Sports Teams Are Fleeing Trump Properties Like Rats From A Sinking Ship (Video)

Do you know the tale of King Midas?

Everything he touched turned to gold. Life was great until he tried to eat and turned his food gold. Then he tried hugging his daughter and wound up gilding her as well.

It appears as though we’ve got our very own King Midas occupying 1600 Pennsylvania Avenue, but instead of gold, everything he touches turns to…well, you know.

Is there anything President Donald Trump touches he does not ultimately destroy?

Professional sports teams have for years been some of Trump’s most lucrative clients.

For example, since its opening in 2010, Trump SoHo has been a popular place for over twelve National Basketball Association (NBA) teams to stay in New York City.

Oklahoma City Thunder’s Steve Novak ordered a $20 latte there.

Toronto Raptors all-star Kyle Lowry once granted interviews from Trump SoHo lobby’s couch.

Russell Westbrook said of the place:

“I love the location of Trump Soho. You can walk right into Soho for great shopping and eating. I am always running around when I am in NYC so that is important. ”

But those days are over.

Now only one of those twelve teams stays there since Trump decided to descend a golden escalator in Trump Tower in 2015 and launched the presidential bid that changed American politics.

The Toronto Raptors. Gone. Phoenix Suns. Gone. Houston Rockets, Sacramento Kings, Washington Wizards. Gone.

And the NBA is not alone.

Hockey teams Tampa Bay Lightning, the Washington Capitals, and the Carolina Hurricanes have all pulled the plug on Trump, as have major league baseball’s Los Angeles Dodgers.

According to The Washington Post, only one team out of a total of 17 from four major sports still stays at Trump properties.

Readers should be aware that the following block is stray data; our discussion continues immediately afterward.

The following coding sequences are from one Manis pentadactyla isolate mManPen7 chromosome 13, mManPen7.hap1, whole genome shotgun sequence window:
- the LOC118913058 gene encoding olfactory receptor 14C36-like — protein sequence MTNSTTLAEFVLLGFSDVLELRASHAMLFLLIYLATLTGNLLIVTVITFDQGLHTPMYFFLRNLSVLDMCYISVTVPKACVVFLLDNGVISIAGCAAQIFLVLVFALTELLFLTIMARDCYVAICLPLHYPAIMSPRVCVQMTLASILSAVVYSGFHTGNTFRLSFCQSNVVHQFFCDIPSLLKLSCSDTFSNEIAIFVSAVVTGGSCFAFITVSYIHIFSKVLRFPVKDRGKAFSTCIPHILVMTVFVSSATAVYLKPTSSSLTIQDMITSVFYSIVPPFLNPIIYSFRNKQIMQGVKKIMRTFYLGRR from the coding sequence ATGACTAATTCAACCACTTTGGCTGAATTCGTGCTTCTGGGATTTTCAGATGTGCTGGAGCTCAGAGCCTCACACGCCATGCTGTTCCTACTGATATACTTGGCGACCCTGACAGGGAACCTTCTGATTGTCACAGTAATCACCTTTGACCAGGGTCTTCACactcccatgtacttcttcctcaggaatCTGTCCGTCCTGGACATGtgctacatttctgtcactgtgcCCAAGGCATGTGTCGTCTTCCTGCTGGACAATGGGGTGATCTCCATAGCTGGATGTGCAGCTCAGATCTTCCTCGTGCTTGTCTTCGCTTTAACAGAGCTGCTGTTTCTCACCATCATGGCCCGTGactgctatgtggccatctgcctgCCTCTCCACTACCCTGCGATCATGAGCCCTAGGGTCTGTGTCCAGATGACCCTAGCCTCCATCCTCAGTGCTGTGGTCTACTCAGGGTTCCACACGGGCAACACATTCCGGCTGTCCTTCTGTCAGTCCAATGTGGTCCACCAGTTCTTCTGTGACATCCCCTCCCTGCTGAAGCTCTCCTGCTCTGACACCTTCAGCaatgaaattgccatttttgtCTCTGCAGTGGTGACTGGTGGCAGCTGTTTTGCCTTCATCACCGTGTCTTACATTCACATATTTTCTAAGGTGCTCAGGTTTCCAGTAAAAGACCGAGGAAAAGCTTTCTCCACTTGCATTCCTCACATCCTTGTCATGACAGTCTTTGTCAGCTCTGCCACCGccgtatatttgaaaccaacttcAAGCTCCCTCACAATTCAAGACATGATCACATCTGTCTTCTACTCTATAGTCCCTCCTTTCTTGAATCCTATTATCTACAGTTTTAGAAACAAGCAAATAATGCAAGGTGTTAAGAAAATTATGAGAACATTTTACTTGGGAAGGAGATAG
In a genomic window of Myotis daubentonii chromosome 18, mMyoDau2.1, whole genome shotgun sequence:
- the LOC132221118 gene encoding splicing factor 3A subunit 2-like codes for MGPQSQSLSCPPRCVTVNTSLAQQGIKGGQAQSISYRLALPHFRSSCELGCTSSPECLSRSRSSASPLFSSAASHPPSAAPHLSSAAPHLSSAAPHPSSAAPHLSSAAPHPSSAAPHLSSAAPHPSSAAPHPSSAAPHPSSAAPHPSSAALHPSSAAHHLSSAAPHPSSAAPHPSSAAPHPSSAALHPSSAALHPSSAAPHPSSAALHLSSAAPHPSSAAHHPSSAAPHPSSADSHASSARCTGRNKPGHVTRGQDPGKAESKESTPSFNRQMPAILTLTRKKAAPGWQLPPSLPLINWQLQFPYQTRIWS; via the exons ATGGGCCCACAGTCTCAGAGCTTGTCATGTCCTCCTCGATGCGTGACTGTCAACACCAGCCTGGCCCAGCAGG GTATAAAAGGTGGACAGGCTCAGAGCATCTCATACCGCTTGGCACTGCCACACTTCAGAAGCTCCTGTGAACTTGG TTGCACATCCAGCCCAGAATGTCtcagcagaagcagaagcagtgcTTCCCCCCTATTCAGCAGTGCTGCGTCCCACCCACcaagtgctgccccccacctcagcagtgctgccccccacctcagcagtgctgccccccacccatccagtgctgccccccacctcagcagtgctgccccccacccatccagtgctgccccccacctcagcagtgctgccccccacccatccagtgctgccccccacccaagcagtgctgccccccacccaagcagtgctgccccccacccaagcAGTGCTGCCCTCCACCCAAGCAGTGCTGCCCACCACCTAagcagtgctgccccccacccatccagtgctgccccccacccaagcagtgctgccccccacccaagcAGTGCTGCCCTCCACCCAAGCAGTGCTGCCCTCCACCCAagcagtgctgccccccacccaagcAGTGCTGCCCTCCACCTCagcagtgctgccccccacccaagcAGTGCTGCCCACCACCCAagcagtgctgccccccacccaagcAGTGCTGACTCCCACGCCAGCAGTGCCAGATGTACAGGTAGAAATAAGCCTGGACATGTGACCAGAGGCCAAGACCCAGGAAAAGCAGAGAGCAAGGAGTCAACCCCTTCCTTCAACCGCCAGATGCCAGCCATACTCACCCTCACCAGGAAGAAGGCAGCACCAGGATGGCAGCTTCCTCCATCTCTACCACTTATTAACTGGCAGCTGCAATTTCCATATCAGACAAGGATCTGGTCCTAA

The Post contacted all 123 teams in the four major U.S. sports leagues to ascertain how many are still Trump’s customers. 106 responded; 18 declined to comment; 73 confirmed they had not patronized Trump properties recently; 16 stated they had stayed at a Trump hotel within the past seven years but stopped once Trump launched his White House bid.

The Golden State Warriors is one of those teams. It stopped patronizing Trump SoHo last year.

Warriors coach Steve Kerr told the Post:

“The president has seemingly made a point of dividing us as best he can. He continually offends people, and so people don’t want to stay at his hotel. It’s pretty simple.”

The sports milieu is not alone souring on Trump.

After Trump’s “fine people” defense of white supremacists, neo-Nazis, and the alt-right who protested to preserve Confederate statues in Charlottesville, Virginia this summer, 19 charities canceled upcoming events at Trump’s Florida Mar-a-Lago resort.

His California and New York golf clubs in have lost charity tournaments, and his courses in Scotland reported their 2016 losses doubled.

Radio station WNYC reported Trump SoHo corporate event bookings are down, potentially leading to staff lay-offs. Earlier this year, the hotel’s sushi restaurant, Koi, closed .

Despite claiming he no longer has a vested interest in his businesses, and has turned them over to his sons Eric and Donald Jr., he still owns them. He can still accept profits from properties such as the Trump International Hotel and Tower in Chicago, and Trump SoHo, for which his business receives 5.75 percent of operating revenue.

Before declaring his candidacy, at least three of the four major U.S. sports teams frequented Trump’s properties. Football was the only exception since National Football League (NFL) teams do not typically stay at luxury hotels, although five NFL teams declined to comment and seven did not respond to repeated Washington Post inquiries.

It seems “taking a knee” is the tip of the proverbial iceberg.

Maybe Trump truly does have the Midas touch.

Image credit: YouTube


Ted Millar is writer and teacher. His work has been featured in myriad literary journals, including Better Than Starbucks, The Broke Bohemian, Straight Forward Poetry, Caesura, Circle Show, Cactus Heart, Third Wednesday, and The Voices Project. He is also a contributor to The Left Place blog on Substack, and Medium.